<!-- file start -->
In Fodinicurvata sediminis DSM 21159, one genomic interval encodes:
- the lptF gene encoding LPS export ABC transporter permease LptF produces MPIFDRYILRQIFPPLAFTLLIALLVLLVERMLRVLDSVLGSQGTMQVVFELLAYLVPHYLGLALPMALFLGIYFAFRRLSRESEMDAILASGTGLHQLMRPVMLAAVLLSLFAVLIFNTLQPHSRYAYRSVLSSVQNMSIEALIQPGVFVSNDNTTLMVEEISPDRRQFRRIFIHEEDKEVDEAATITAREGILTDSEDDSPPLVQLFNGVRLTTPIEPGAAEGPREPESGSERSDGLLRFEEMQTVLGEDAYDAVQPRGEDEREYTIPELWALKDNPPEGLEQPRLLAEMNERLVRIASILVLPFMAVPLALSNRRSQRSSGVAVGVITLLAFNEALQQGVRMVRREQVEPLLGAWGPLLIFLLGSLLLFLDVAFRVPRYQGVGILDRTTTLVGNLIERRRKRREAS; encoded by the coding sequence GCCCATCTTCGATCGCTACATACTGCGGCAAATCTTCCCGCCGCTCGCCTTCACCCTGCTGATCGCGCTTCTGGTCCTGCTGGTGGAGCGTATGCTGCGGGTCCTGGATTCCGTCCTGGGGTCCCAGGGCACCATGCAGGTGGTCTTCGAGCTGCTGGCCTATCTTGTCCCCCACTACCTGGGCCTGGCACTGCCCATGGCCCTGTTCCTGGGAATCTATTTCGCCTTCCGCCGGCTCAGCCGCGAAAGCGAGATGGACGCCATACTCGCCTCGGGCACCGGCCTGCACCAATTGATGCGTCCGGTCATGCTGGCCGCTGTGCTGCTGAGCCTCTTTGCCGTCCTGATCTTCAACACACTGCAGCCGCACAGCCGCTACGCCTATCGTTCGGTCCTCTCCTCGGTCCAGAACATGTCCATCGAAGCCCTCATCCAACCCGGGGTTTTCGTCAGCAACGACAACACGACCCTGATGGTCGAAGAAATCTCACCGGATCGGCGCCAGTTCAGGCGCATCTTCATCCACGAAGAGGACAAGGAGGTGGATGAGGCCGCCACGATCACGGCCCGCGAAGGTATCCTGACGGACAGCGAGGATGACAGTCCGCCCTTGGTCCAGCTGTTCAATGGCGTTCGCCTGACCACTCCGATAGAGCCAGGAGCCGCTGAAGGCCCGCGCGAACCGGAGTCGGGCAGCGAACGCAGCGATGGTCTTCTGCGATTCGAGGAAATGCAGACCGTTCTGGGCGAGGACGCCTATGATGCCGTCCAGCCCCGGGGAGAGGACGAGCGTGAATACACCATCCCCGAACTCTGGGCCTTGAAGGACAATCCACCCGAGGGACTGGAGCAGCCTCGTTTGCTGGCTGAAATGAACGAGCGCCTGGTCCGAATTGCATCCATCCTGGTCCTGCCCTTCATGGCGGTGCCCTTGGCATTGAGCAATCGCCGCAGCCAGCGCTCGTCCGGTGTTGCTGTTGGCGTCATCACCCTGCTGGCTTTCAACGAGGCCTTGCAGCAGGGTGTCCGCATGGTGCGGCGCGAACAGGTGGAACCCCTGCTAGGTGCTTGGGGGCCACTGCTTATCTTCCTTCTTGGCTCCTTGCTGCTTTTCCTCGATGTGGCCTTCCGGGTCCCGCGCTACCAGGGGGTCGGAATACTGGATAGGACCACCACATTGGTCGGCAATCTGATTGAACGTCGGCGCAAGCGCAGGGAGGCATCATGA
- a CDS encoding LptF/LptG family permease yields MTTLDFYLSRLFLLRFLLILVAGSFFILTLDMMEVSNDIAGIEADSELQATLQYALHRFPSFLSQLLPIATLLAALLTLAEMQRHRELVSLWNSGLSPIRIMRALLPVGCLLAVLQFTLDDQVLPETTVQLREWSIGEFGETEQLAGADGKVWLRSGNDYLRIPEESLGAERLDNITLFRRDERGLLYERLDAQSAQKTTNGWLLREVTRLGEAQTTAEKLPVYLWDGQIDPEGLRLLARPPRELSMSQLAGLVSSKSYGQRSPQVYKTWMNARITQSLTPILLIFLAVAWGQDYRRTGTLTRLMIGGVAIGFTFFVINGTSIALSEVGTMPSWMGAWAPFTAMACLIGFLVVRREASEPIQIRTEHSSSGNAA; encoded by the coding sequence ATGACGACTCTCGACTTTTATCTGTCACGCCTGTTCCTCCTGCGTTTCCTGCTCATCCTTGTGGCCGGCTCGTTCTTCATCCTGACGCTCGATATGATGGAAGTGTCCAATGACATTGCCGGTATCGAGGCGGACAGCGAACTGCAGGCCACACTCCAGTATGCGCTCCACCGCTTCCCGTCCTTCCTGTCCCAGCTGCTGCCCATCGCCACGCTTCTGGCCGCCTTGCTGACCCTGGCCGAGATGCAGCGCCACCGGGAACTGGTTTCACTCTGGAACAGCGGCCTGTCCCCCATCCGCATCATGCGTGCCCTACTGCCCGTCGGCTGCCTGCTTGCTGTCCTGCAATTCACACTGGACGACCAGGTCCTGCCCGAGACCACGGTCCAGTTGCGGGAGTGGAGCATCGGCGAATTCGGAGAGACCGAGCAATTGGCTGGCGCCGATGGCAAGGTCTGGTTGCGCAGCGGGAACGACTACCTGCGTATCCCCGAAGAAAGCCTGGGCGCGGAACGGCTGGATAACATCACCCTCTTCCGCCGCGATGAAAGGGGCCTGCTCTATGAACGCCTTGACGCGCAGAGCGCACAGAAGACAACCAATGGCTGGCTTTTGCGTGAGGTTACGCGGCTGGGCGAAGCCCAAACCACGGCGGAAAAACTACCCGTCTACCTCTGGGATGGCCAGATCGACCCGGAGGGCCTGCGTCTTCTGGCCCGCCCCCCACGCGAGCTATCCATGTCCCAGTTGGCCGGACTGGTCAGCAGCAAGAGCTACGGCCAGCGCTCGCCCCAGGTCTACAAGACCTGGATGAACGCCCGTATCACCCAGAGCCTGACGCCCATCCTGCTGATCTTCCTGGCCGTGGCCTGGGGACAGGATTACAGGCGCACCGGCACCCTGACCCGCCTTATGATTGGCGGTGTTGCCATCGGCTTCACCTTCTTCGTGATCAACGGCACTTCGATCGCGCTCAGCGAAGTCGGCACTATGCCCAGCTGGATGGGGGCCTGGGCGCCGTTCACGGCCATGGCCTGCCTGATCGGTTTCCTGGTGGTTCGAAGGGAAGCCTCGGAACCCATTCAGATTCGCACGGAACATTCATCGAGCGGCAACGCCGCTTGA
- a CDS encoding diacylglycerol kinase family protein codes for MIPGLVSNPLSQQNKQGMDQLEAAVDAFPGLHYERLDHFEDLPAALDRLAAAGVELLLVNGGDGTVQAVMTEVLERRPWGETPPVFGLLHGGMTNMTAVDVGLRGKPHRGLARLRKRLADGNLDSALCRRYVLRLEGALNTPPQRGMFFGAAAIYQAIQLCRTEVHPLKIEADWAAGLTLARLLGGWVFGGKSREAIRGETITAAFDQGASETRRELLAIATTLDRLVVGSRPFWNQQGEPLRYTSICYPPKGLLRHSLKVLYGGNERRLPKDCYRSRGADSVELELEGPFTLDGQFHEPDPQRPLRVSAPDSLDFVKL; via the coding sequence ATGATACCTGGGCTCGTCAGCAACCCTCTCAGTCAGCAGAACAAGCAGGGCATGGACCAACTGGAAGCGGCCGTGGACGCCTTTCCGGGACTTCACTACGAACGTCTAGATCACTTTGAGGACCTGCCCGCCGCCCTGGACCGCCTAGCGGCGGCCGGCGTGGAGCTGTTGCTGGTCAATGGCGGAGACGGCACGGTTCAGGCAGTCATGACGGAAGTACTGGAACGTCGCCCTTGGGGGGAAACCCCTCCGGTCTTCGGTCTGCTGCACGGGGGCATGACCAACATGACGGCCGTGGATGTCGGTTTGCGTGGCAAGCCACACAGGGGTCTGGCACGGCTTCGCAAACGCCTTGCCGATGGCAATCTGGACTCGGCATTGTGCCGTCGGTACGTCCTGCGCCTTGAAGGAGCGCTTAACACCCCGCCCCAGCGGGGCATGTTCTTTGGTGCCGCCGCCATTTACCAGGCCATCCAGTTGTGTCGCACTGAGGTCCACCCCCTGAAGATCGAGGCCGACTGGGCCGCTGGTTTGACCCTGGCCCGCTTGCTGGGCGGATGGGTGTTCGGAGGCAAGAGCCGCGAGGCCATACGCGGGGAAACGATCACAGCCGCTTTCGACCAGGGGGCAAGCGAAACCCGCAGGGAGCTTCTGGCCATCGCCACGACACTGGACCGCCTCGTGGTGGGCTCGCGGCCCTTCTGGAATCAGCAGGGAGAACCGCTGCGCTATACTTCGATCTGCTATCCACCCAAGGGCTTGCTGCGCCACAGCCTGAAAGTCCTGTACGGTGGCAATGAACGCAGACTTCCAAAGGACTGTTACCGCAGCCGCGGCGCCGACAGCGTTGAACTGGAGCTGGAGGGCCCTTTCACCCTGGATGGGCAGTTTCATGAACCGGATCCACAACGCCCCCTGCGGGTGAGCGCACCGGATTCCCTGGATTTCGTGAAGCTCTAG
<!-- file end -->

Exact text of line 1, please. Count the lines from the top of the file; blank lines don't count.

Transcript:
In Fodinicurvata sediminis DSM 21159, one genomic interval encodes: